Boston is famous for many things. Harvard, regularly touted as one of the world’s top universities; a well-known baseball team called the Boston Red Sox; and with the country’s oldest restaurant, Union Oyster House, a reputation for world-class cuisine.
The latest badge Boston has added to its jacket is one of a rising fintech hub.
It’s not often that you here Boston being mentioned in financial technology circles but with a great history in innovation, ready supply of highly-qualified workforce, strong investment and finance presence, and a supportive ecosystem, Boston is fast becoming a global fintech centre.
History of innovation
Boston started out as a port city. Through its trade and commerce it naturally attracted entrepreneurs and innovators. In fact, the first ever US subway was built here.
Boston is also the birthplace for many of the computer aspects we take for granted today, including RAM (Random Access Memory), first digital electronic computer and the first animation through computer graphics. It all came by way of a pioneer in Computer Models, Jay W. Forrester, and his field, System Dynamics Modelling.
Today, some of the most innovative fintech companies call Boston home, including Circle, a peer-to-peer mobile payments app based on Blockchain technology, and Kensho, a machine learning analytics solution that’s been adopted by BOA, Goldman Sachs and JP Morgan.
Boston is known for a strong financial sector, including a prominent VC presence.
In 1784, Massachusetts Bank was opened to support the city’s booming trade and commerce industry. Back then it was only the second bank in the whole of the US.
Today, more than a 100,000 individuals work in Boston’s financial sector, that’s around 15% of the 667,000 inhabitants.
Some of the globe’s biggest financial institutions have their headquarters here, including Fidelity, Liberty and insurance firm, John Hancock.
Boston also attracts around $32 billion VC investment for technology startups (around 9.5% of the US total), with $510 million going directly to fintech startups.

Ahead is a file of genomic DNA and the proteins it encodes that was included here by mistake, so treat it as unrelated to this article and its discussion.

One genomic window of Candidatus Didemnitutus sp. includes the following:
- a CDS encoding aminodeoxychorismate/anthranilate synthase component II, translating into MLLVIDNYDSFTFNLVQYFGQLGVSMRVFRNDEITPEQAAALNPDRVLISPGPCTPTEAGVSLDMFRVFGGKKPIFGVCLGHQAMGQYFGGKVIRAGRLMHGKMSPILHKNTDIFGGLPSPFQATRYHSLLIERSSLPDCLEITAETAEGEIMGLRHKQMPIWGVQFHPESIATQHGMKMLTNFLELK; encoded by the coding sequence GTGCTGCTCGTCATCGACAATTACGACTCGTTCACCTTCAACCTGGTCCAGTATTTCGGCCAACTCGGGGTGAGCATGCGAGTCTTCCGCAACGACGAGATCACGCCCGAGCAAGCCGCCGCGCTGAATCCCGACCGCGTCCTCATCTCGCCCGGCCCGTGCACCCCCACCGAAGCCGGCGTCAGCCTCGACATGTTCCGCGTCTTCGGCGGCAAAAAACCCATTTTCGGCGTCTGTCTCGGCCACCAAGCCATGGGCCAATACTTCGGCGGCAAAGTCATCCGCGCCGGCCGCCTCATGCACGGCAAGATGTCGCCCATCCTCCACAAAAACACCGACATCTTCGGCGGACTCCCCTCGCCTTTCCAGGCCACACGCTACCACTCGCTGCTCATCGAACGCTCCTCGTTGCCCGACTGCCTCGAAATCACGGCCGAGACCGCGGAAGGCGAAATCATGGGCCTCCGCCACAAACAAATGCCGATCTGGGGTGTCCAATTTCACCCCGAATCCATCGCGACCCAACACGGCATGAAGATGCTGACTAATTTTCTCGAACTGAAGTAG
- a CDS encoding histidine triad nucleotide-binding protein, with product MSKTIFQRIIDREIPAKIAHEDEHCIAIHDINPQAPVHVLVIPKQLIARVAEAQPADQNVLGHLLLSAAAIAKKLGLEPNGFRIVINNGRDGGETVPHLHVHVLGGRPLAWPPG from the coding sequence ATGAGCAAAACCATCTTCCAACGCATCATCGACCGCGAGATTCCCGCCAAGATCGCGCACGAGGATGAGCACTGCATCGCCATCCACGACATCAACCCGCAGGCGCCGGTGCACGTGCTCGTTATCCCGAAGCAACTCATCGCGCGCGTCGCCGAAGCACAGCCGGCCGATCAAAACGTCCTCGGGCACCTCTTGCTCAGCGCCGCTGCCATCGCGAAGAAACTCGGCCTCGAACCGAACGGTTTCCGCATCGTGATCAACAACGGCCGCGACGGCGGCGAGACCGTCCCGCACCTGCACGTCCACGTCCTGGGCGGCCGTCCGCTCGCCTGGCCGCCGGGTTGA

The number one growth driver of a fintech hub is access to a ready supply of enthusiastic and highly-skilled workforce that’s not afraid to think outside of the box. And Boston has this in abundance.
As a student city, Boston is ranked number 8 in the world according to QS Best Student cities 2017.
There are around 60 universities and colleges in Boston, with Harvard and MIT consistently ranking within the top 5 universities globally.
In fact, Boston’s student population make up more than a third (37%) of the city’s total population
Fintech startups need the support from the environment in which they operate in order to survive.
Accelerators and incubators are the perfect platforms to provide such support and have become the hallmark of a thriving fintech hub.
MIT Fintech Club is a student-run fintech conference that aims to build an ecosystem where innovation meets financial technology to build solutions for the future.
They have an annual meetup to bring together the various stakeholders of the financial technology sector, including investors, regulators and big corporations.
FinTech Sandbox is a Boston-based incubator that drives global FinTech innovation and collaboration by providing access to industry data. They have around thirty partners providing the startups with high-quality fintech data, including Thomson Reuters, S&P Global and Experian, to name but a few.
Boston is home to some of the most unique startups within the fintech landscape, including Quantopian, an investment platform that raised $270 million in funding and allows anyone to create and evaluate investment algorithms, and LevelUp, a mobile payments and loyalty rewards app that raised $95 million in funding.
With a strong academic and entrepreneurial history combined with an established financial sector and an ecosystem that not only provides adequate human capital but also startup support, Boston is certain to become a more prominent feature in fintech circles as time goes by.